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WSU veterinarians help save rare condor

A condor is prepped for a CT scan.
Dr. Marcie Logsdon prepares Takihin, an injured California condor, for a CT scan (photo by Gail Collins).

Dr. Marcie Logsdon, an exotics veterinarian at Washington State University, carefully gripped the 25-year-old, 20-pound California condor’s beak, cradled the underside of its belly for support, and inspected its recently operated upon left leg.

The condor’s left wing – a full 4 ½-feet long when extended – is tagged with a black circle, the number 39 printed in white. Officially, she is California condor No. 139. She is just one of roughly 500 of her species alive.

Also known as Takihin, the condor is a full-time resident at The Peregrine Fund’s World Center for Birds of Prey in Boise, where she has aided her species’ recovery by successfully producing 21 chicks in a captive breeding program.

Just a day earlier, Dr. Logsdon, along with Dr. Peter Gilbert, a small animal orthopedic surgeon at WSU, performed a complicated procedure to help repair a broken leg and damaged knee Takihin suffered during an altercation with her mate. The procedure will hopefully save the endangered bird’s life and allow her to remain in the breeding program.

“The numbers of California condors left are startling small,” Logsdon said. “The captive breeding efforts are what have been able to bring this bird back from near extinction. This is definitely a situation where every individual matters.”

Dr. Marcie Logsdon examines Takihin, a female California condor treated at the Veterinary Teaching Hospital for a broken leg.

Takihin’s injury – a proximal tibia tarsal fracture that occurred Feb. 25 – was the equivalent of a human breaking their shin or tibia. After being transported to WSU three days after the injury, a CT scan was performed to determine the extent of the injury. Unfortunately, the scan found the condor’s knee had also been damaged.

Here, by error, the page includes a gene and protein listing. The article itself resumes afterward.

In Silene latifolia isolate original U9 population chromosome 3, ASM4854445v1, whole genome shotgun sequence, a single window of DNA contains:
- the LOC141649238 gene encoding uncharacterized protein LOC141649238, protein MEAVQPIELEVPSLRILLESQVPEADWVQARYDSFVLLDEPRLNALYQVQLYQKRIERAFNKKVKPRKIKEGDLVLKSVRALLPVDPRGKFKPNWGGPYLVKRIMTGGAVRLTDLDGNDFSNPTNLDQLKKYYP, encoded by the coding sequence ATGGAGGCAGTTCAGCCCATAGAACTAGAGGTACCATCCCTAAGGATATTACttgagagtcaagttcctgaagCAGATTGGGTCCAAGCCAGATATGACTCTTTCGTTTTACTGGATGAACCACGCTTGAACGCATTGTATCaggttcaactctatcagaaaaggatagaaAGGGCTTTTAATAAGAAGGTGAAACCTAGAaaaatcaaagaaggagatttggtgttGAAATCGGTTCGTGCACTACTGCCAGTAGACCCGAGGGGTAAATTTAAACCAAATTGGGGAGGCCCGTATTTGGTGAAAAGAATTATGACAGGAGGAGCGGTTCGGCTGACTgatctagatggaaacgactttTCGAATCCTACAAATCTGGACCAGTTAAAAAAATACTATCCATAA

In deciding how to move forward, Logsdon consulted with Gilbert; Dr. Reed Linenberger, a Boise, Idaho, veterinarian who works closely with The Peregrine Fund; and Dr. Julia Ponder, who specializes in raptor medicine and surgery at the University of Minnesota.

“There was a lot of collaboration that went on with this case because we wanted to make sure we were offering the best possible options for this bird,” Logsdon said. “We had a lot of discussion before this procedure about the feasibility of it, whether or not we had a reasonable chance of giving her a good quality of life afterward, and also into the down and dirty of which type of procedure was going to give her the best chance at a good outcome.”

Logsdon and Gilbert ultimately moved forward with a procedure called transarticular external skeletal fixator (ESF), which involved using pins to help support the condor’s leg.

X-ray closeup
Post-operative radiograph (x-ray) of Takihin showing the pins and fixator in place.

“We placed pins in the bones on either side of the fracture … and we joined all those pins together in a triangle to help support the leg,” Logsdon said. “Essentially what that is doing is it is bypassing the knee and fracture itself, so when she goes to walk on that leg the forces are going to go straight from the top of the leg down to the bottom of the leg, so she we will be able to rest that knee and the fracture site and hopefully the body will be able to heal.”

A day after the surgery, Takihin was returned to The Peregrine Fund where she could recover in her own enclosure. While the surgery went well, Takihin still has a long road ahead.

“Her two-week post-op X-rays looked good and indicated her break is on the right track to healing,” said Leah Medley, propagation manager at The Peregrine Fund. “She’s gotten her feisty personality back as well, which indicates to us that she’s feeling much better. She has really been an amazing bird for us through the years. She always reliably lays eggs, double clutches, and she is a wonderful mother to her chicks.”

Logsdon is also optimistic about the condor’s future.

“We are just going to have to keep a very close eye on her and see how she heals. Condors and other vultures have a reputation for being able to heal from some pretty impressive wounds and injuries,” Logsdon said. “Condors are incredibly unique and rare birds, and I am very honored to be part of the process that is helping to keep these birds around and in the wild.”

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